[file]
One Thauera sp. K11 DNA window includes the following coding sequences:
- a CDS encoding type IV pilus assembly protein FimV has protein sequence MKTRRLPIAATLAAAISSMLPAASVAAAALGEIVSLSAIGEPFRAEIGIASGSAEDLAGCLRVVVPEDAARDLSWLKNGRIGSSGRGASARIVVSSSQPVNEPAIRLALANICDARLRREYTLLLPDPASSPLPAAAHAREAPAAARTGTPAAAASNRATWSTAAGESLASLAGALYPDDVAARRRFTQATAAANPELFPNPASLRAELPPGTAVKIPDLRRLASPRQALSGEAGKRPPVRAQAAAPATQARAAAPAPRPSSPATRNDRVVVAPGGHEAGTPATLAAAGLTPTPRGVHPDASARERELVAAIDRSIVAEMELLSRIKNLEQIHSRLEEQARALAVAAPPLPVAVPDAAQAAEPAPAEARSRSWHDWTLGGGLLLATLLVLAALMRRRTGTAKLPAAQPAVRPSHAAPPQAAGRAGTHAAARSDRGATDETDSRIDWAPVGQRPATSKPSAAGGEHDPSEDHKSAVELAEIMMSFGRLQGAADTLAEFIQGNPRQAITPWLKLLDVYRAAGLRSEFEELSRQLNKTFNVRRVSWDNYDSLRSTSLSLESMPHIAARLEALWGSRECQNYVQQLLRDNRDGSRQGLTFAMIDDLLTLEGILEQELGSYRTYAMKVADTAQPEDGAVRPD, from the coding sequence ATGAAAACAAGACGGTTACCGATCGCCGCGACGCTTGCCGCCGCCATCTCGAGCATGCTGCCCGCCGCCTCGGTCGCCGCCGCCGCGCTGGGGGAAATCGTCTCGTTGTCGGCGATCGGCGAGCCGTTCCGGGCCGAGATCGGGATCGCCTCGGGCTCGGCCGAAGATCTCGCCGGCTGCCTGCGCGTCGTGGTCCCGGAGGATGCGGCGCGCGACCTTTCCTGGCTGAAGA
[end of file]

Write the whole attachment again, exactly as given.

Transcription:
One Thauera sp. K11 DNA window includes the following coding sequences:
- a CDS encoding type IV pilus assembly protein FimV has protein sequence MKTRRLPIAATLAAAISSMLPAASVAAAALGEIVSLSAIGEPFRAEIGIASGSAEDLAGCLRVVVPEDAARDLSWLKNGRIGSSGRGASARIVVSSSQPVNEPAIRLALANICDARLRREYTLLLPDPASSPLPAAAHAREAPAAARTGTPAAAASNRATWSTAAGESLASLAGALYPDDVAARRRFTQATAAANPELFPNPASLRAELPPGTAVKIPDLRRLASPRQALSGEAGKRPPVRAQAAAPATQARAAAPAPRPSSPATRNDRVVVAPGGHEAGTPATLAAAGLTPTPRGVHPDASARERELVAAIDRSIVAEMELLSRIKNLEQIHSRLEEQARALAVAAPPLPVAVPDAAQAAEPAPAEARSRSWHDWTLGGGLLLATLLVLAALMRRRTGTAKLPAAQPAVRPSHAAPPQAAGRAGTHAAARSDRGATDETDSRIDWAPVGQRPATSKPSAAGGEHDPSEDHKSAVELAEIMMSFGRLQGAADTLAEFIQGNPRQAITPWLKLLDVYRAAGLRSEFEELSRQLNKTFNVRRVSWDNYDSLRSTSLSLESMPHIAARLEALWGSRECQNYVQQLLRDNRDGSRQGLTFAMIDDLLTLEGILEQELGSYRTYAMKVADTAQPEDGAVRPD, from the coding sequence ATGAAAACAAGACGGTTACCGATCGCCGCGACGCTTGCCGCCGCCATCTCGAGCATGCTGCCCGCCGCCTCGGTCGCCGCCGCCGCGCTGGGGGAAATCGTCTCGTTGTCGGCGATCGGCGAGCCGTTCCGGGCCGAGATCGGGATCGCCTCGGGCTCGGCCGAAGATCTCGCCGGCTGCCTGCGCGTCGTGGTCCCGGAGGATGCGGCGCGCGACCTTTCCTGGCTGAAGA